A few months ago, a friend in book club brought up Bringing Up BÃ©bÃ©: One American Mother Discovers the Wisdom of French Parenting. The only mother in our book club vetoed it, saying that it probably is more appropriate for parents.
Yet, I was intrigued. Not only because there’s baby fever going around my social group, but because I really want to understand how I came to be and why I came to be. How did my personality and decision-making principles come out from my life experience? That no matter what, a clone of my genetics will never be quite the person that I am.
I have always been intrigued by impulse control. The one highlighted by the Stanford marshmallow experiment where young kids were told that they could have a marshmallow in front of them if they wait several minutes, then left alone for those minutes. It turned out that kids who were able to wait had better impulse control in life.
I would like to think that I was a kid that waited. But I am pretty sure that if I did wait, I was afraid of something. Afraid of the adults of what they would think of me. Afraid of anything. That I didn’t feel comfortable in my own skin. But there’s a lot of deep stuff there. Rather, I had control.
I would like to think that.
In the book, the author talks about how French kids are taught to “wait”. That they can wait for their rewards and desires. That American kids, on the other hand, are catered to every demand and need. As a result, they rarely know how to manage their disappointments and failures.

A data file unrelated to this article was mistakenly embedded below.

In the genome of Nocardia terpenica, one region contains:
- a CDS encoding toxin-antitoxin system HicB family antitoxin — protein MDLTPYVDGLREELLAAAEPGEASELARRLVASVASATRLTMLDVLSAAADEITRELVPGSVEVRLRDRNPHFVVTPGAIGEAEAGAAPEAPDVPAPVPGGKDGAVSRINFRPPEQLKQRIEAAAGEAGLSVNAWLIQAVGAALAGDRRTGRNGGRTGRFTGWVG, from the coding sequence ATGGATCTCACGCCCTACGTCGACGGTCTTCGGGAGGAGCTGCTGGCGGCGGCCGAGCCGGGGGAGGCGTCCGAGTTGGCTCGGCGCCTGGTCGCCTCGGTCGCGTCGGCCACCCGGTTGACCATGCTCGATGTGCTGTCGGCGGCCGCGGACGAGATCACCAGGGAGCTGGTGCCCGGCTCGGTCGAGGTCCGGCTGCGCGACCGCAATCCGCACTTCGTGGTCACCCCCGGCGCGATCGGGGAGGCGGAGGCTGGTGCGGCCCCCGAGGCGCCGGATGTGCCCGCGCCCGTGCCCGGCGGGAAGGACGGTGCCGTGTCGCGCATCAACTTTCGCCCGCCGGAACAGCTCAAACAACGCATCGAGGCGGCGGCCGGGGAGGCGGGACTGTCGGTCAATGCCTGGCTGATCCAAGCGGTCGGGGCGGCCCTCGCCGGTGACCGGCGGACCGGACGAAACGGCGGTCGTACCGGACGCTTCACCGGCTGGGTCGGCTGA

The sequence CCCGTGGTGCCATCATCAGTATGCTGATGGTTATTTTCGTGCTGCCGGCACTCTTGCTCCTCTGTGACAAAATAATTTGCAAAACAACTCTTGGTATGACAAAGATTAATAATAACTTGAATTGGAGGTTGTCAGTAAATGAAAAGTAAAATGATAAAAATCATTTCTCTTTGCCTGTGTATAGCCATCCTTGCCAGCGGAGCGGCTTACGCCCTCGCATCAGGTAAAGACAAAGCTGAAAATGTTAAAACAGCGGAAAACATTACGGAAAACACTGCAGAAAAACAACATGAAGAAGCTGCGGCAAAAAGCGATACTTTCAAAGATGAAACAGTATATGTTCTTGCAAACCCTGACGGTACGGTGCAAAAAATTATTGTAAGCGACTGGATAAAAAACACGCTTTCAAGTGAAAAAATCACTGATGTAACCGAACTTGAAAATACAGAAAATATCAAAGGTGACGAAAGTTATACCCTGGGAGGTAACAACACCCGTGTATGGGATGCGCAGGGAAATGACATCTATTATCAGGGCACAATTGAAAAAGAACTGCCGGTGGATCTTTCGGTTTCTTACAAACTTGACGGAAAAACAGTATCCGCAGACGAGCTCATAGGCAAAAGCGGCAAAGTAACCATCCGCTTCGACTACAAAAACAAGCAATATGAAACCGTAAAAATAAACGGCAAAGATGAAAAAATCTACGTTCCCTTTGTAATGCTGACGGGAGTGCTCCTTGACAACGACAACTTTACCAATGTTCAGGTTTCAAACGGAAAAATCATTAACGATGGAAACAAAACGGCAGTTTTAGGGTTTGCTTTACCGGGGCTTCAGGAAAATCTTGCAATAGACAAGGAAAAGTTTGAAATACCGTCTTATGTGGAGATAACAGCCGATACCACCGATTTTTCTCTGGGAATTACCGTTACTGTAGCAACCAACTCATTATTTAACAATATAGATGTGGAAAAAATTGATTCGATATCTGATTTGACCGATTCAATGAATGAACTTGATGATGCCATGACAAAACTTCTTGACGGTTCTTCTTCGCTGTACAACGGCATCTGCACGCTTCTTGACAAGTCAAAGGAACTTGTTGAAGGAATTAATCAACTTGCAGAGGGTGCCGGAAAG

When I was younger, my parents claimed that they rarely bought toys. As evidenced by our small stockpile of toys growing up, I didn’t even have a Barbie until I was nearly 11. The one time that I desperately want a doll that I saw on TV…I felt so guilty about demanding it and playing with it for less than a month. I never asked for it. At a Chinese supermarket, my sister and I would go down the candy aisle and load up our shopping cart with bags and bags of candy. Snacks were never present in my house growing up. As a small subtle suggestion. My mom only would occasionally say “well ok, just one small bag of peach gummies.” I saw many commercials and other things for Mcdonald’s Happy Meals, but I just thought, “Oh my parents just wouldn’t get that for me. They just wouldn’t.”
I have always wondered if it was this sense of we just aren’t that type of people or I truly believed that I didn’t need it.
Yet today, after almost 8 years of working professionally (in the real world), I stomped around my apartment desperately looking for snacks. It drove me crazy. I wanted the snacks. The random Red Vines. The jar of peanut M&Ms (and I hate chocolate covered nuts). The plastic clamshells of blueberries, raspberries and strawberries. Chips, yogurt, cheese sticks. I was going out of my mind. I wanted it right then.
I mean, the reason that I didn’t have any was because simply put, I didn’t want myself to gorge on them. But at that moment, a tantrum wanted to burst open like the American kids described in the book. Then I settled down. Because I can be patient. I can wait about 12 hours until I walk into the office and take a handful from the jar downstairs in the kitchen. I have turned from the person who never snacked to a person who wants to snack every 30 minutes.